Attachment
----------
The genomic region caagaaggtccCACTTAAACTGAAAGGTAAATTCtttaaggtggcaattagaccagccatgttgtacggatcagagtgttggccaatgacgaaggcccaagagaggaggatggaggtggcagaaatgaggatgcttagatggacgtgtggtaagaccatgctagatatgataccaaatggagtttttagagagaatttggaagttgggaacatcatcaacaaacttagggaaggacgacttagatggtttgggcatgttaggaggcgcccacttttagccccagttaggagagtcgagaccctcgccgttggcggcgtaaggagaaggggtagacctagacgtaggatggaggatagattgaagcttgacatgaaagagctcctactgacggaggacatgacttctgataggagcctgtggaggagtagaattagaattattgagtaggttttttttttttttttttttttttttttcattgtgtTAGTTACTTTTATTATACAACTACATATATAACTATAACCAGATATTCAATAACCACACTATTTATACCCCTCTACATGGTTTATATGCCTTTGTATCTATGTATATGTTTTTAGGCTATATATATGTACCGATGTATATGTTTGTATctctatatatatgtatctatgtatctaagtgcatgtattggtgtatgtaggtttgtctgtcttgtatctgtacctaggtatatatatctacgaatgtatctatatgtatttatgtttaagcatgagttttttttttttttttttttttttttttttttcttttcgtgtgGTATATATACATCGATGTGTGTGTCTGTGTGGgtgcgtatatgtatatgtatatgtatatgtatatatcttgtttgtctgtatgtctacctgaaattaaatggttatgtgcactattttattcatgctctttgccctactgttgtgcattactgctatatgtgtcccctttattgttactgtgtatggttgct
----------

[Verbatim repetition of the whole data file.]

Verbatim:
The genomic region caagaaggtccCACTTAAACTGAAAGGTAAATTCtttaaggtggcaattagaccagccatgttgtacggatcagagtgttggccaatgacgaaggcccaagagaggaggatggaggtggcagaaatgaggatgcttagatggacgtgtggtaagaccatgctagatatgataccaaatggagtttttagagagaatttggaagttgggaacatcatcaacaaacttagggaaggacgacttagatggtttgggcatgttaggaggcgcccacttttagccccagttaggagagtcgagaccctcgccgttggcggcgtaaggagaaggggtagacctagacgtaggatggaggatagattgaagcttgacatgaaagagctcctactgacggaggacatgacttctgataggagcctgtggaggagtagaattagaattattgagtaggttttttttttttttttttttttttttttcattgtgtTAGTTACTTTTATTATACAACTACATATATAACTATAACCAGATATTCAATAACCACACTATTTATACCCCTCTACATGGTTTATATGCCTTTGTATCTATGTATATGTTTTTAGGCTATATATATGTACCGATGTATATGTTTGTATctctatatatatgtatctatgtatctaagtgcatgtattggtgtatgtaggtttgtctgtcttgtatctgtacctaggtatatatatctacgaatgtatctatatgtatttatgtttaagcatgagttttttttttttttttttttttttttttttttcttttcgtgtgGTATATATACATCGATGTGTGTGTCTGTGTGGgtgcgtatatgtatatgtatatgtatatgtatatatcttgtttgtctgtatgtctacctgaaattaaatggttatgtgcactattttattcatgctctttgccctactgttgtgcattactgctatatgtgtcccctttattgttactgtgtatggttgct